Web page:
In terms of influential turners who Satoshi cites, he primarily refers to the AAW collectively as well as the many turners who have shown their works within the many exhibitions. The Woodturning Center is also mentioned as well as the International Exchange Programme, and lastly, John Jordan. Satoshi tells me that he has stayed at John Jordan's home, and working with John has very much brought about a change in him, and the work he creates as a result of this.

He also refers to how influential the United States has been in terms of the many great turnings he has seen there and how elements such as technique, spirit and culture are communicated through the medium of wood.

Change in direction

Satoshi explains that he started to make everyday objects but now his turning style has advanced more to include more sculptural elements. He again refers to the 'Pathways' exhibition and goes on to say how taken he was with the objects he saw there. The second change was taking the notion of 'nature' and incorporating this into his work. “Early objects I made focused on the form, such as deep vessels and hollow forms. Gradually, I learnt how to express nature and subsequently was able to produce more organic forms.”

Finally, the third change in direction for Satoshi was focusing on nature close-up: “After undertaking the ITE residence programme in 2008, I learnt how to express nature through my turning more succinctly. I now pay more attention to the structure and texture of living organisms.” He also says how he now strives to express the character of the living things, or the atmosphere they inhabit.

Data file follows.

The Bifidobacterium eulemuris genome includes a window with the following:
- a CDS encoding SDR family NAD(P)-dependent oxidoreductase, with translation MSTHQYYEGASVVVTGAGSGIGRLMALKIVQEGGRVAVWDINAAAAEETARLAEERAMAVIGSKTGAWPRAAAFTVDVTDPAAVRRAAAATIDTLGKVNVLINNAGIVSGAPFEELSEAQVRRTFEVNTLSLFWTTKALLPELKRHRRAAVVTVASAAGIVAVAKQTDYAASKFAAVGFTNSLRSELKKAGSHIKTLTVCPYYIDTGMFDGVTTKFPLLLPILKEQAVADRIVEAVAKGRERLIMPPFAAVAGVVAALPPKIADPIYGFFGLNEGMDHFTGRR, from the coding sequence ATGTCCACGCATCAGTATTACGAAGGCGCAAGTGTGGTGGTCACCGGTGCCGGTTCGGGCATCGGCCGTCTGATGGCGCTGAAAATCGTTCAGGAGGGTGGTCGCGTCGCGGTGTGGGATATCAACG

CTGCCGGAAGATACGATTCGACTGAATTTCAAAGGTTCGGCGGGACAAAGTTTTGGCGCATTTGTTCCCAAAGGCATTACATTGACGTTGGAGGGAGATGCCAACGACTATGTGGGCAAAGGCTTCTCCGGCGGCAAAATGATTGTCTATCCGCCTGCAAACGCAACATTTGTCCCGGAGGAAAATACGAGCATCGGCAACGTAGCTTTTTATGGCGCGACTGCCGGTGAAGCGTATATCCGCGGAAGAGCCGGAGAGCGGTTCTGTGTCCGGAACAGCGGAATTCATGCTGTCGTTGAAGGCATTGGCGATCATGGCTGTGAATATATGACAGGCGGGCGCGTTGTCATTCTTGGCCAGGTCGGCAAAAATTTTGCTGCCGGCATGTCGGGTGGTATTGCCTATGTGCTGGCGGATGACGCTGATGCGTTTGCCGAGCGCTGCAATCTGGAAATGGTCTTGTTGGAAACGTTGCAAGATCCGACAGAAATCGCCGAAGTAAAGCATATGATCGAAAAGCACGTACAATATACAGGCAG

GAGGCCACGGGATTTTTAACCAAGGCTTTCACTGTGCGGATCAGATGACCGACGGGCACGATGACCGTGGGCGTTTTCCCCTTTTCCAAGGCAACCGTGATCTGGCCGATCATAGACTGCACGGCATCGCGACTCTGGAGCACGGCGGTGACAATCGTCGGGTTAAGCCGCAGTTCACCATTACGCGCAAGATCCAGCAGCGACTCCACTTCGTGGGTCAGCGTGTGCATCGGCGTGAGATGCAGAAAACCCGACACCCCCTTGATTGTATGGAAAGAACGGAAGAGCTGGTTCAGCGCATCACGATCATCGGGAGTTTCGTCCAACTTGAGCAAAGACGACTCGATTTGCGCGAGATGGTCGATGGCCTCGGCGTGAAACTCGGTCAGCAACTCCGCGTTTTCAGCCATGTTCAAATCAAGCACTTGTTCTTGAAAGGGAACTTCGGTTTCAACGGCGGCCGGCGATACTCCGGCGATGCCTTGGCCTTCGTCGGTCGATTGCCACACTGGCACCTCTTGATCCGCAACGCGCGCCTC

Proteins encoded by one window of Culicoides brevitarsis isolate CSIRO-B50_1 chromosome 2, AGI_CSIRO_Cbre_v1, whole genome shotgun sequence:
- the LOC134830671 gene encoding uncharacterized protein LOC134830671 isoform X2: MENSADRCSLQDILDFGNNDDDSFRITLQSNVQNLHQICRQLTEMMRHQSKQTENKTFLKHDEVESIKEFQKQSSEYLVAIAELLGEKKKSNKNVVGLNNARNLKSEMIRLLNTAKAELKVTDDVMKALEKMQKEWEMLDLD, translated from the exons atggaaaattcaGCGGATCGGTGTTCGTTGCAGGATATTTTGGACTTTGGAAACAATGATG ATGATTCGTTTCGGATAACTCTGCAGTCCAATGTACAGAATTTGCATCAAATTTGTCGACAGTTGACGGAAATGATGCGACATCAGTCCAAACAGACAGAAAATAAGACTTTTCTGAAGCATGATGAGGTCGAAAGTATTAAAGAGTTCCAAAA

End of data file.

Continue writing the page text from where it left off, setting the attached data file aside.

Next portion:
Workshop & work ethos

Satoshi is sure that his is the smallest – professional – woodturning workshop in the world. “It is certainly a mess! I use a Oneway 2436, which is the main machine in my workshop. I also use various carving tools in my work.”

His work ethos is maintaining a balance between regularity and irregularity: “Things in nature have some regularly, but they are not perfect. I find beauty in irregular things; I want to express interesting, beautiful and different fragments of nature.”

The future

In terms of the future, Satoshi tells me that he would very much like to meet new woodturners around the world. He wants to learn about other cultures and incorporate the things he learns within his work. “Before I started turning, I couldn't imagine knowing so many people in different countries.” He very much wants to get in touch with other cultures as well as researching and finding out more about his own Japanese culture. In this sense, he wants to establish and ground his own personal 'style' to a greater extent and get his work known overseas by many other woodturners.

It was a pleasure to profile Satoshi and to learn more about his unique and stylistically beautiful work. He really is a turner who is sure to take the world by storm. You can see more examples of his work by visiting his website, details of which can be found below.